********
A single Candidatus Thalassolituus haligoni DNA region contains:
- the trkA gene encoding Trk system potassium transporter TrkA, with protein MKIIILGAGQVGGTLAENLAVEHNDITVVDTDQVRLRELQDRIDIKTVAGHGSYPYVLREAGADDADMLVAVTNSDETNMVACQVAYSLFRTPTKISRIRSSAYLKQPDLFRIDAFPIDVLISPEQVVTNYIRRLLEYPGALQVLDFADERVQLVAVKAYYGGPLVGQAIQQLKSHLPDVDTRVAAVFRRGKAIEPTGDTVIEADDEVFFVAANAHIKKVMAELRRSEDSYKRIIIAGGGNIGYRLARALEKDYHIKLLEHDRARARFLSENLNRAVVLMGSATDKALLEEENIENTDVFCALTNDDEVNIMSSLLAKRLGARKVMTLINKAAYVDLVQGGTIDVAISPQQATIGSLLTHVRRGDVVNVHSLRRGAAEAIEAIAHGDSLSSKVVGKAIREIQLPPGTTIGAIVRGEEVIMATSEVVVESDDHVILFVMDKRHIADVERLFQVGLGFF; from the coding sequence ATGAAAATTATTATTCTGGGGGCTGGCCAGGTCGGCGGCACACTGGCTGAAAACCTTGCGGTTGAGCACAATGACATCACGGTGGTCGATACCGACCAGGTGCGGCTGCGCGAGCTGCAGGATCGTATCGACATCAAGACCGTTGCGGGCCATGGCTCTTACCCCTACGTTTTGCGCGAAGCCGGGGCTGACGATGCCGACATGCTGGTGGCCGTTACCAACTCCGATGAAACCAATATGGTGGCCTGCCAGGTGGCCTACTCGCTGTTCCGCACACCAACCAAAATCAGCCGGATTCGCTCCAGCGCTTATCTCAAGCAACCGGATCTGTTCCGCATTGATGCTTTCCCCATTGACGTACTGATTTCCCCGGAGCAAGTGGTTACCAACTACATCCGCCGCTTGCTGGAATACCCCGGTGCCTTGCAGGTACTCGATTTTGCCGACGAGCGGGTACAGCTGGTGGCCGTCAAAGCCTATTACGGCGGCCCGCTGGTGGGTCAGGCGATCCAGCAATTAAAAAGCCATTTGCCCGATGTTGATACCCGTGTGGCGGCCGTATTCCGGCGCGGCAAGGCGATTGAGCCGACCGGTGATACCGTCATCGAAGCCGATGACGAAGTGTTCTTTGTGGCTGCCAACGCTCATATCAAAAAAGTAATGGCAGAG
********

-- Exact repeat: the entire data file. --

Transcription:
A single Candidatus Thalassolituus haligoni DNA region contains:
- the trkA gene encoding Trk system potassium transporter TrkA, with protein MKIIILGAGQVGGTLAENLAVEHNDITVVDTDQVRLRELQDRIDIKTVAGHGSYPYVLREAGADDADMLVAVTNSDETNMVACQVAYSLFRTPTKISRIRSSAYLKQPDLFRIDAFPIDVLISPEQVVTNYIRRLLEYPGALQVLDFADERVQLVAVKAYYGGPLVGQAIQQLKSHLPDVDTRVAAVFRRGKAIEPTGDTVIEADDEVFFVAANAHIKKVMAELRRSEDSYKRIIIAGGGNIGYRLARALEKDYHIKLLEHDRARARFLSENLNRAVVLMGSATDKALLEEENIENTDVFCALTNDDEVNIMSSLLAKRLGARKVMTLINKAAYVDLVQGGTIDVAISPQQATIGSLLTHVRRGDVVNVHSLRRGAAEAIEAIAHGDSLSSKVVGKAIREIQLPPGTTIGAIVRGEEVIMATSEVVVESDDHVILFVMDKRHIADVERLFQVGLGFF; from the coding sequence ATGAAAATTATTATTCTGGGGGCTGGCCAGGTCGGCGGCACACTGGCTGAAAACCTTGCGGTTGAGCACAATGACATCACGGTGGTCGATACCGACCAGGTGCGGCTGCGCGAGCTGCAGGATCGTATCGACATCAAGACCGTTGCGGGCCATGGCTCTTACCCCTACGTTTTGCGCGAAGCCGGGGCTGACGATGCCGACATGCTGGTGGCCGTTACCAACTCCGATGAAACCAATATGGTGGCCTGCCAGGTGGCCTACTCGCTGTTCCGCACACCAACCAAAATCAGCCGGATTCGCTCCAGCGCTTATCTCAAGCAACCGGATCTGTTCCGCATTGATGCTTTCCCCATTGACGTACTGATTTCCCCGGAGCAAGTGGTTACCAACTACATCCGCCGCTTGCTGGAATACCCCGGTGCCTTGCAGGTACTCGATTTTGCCGACGAGCGGGTACAGCTGGTGGCCGTCAAAGCCTATTACGGCGGCCCGCTGGTGGGTCAGGCGATCCAGCAATTAAAAAGCCATTTGCCCGATGTTGATACCCGTGTGGCGGCCGTATTCCGGCGCGGCAAGGCGATTGAGCCGACCGGTGATACCGTCATCGAAGCCGATGACGAAGTGTTCTTTGTGGCTGCCAACGCTCATATCAAAAAAGTAATGGCAGAG